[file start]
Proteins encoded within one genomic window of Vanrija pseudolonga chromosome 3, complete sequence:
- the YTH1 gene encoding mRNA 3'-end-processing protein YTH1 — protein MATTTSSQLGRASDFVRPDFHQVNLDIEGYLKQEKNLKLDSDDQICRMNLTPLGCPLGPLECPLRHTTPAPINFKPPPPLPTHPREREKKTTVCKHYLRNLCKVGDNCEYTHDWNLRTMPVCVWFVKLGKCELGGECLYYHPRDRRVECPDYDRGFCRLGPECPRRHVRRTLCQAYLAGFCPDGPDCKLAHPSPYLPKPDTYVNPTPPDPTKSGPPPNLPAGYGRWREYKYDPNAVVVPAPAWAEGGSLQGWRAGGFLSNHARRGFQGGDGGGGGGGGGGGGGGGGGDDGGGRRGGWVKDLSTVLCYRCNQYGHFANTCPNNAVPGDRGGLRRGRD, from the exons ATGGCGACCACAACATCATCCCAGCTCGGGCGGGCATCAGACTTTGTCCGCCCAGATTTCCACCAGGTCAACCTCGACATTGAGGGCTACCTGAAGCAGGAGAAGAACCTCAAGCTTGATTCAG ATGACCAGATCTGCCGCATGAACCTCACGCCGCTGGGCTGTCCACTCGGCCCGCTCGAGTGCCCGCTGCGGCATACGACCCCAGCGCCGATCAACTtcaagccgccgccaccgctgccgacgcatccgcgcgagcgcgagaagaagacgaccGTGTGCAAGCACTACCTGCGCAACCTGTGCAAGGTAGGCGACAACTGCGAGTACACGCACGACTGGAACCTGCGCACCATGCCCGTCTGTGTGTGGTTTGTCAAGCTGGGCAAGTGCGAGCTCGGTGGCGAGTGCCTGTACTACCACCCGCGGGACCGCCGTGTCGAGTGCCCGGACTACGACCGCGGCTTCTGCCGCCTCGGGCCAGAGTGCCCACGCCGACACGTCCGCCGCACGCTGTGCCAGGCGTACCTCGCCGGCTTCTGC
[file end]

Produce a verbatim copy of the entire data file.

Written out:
Proteins encoded within one genomic window of Vanrija pseudolonga chromosome 3, complete sequence:
- the YTH1 gene encoding mRNA 3'-end-processing protein YTH1 — protein MATTTSSQLGRASDFVRPDFHQVNLDIEGYLKQEKNLKLDSDDQICRMNLTPLGCPLGPLECPLRHTTPAPINFKPPPPLPTHPREREKKTTVCKHYLRNLCKVGDNCEYTHDWNLRTMPVCVWFVKLGKCELGGECLYYHPRDRRVECPDYDRGFCRLGPECPRRHVRRTLCQAYLAGFCPDGPDCKLAHPSPYLPKPDTYVNPTPPDPTKSGPPPNLPAGYGRWREYKYDPNAVVVPAPAWAEGGSLQGWRAGGFLSNHARRGFQGGDGGGGGGGGGGGGGGGGGDDGGGRRGGWVKDLSTVLCYRCNQYGHFANTCPNNAVPGDRGGLRRGRD, from the exons ATGGCGACCACAACATCATCCCAGCTCGGGCGGGCATCAGACTTTGTCCGCCCAGATTTCCACCAGGTCAACCTCGACATTGAGGGCTACCTGAAGCAGGAGAAGAACCTCAAGCTTGATTCAG ATGACCAGATCTGCCGCATGAACCTCACGCCGCTGGGCTGTCCACTCGGCCCGCTCGAGTGCCCGCTGCGGCATACGACCCCAGCGCCGATCAACTtcaagccgccgccaccgctgccgacgcatccgcgcgagcgcgagaagaagacgaccGTGTGCAAGCACTACCTGCGCAACCTGTGCAAGGTAGGCGACAACTGCGAGTACACGCACGACTGGAACCTGCGCACCATGCCCGTCTGTGTGTGGTTTGTCAAGCTGGGCAAGTGCGAGCTCGGTGGCGAGTGCCTGTACTACCACCCGCGGGACCGCCGTGTCGAGTGCCCGGACTACGACCGCGGCTTCTGCCGCCTCGGGCCAGAGTGCCCACGCCGACACGTCCGCCGCACGCTGTGCCAGGCGTACCTCGCCGGCTTCTGC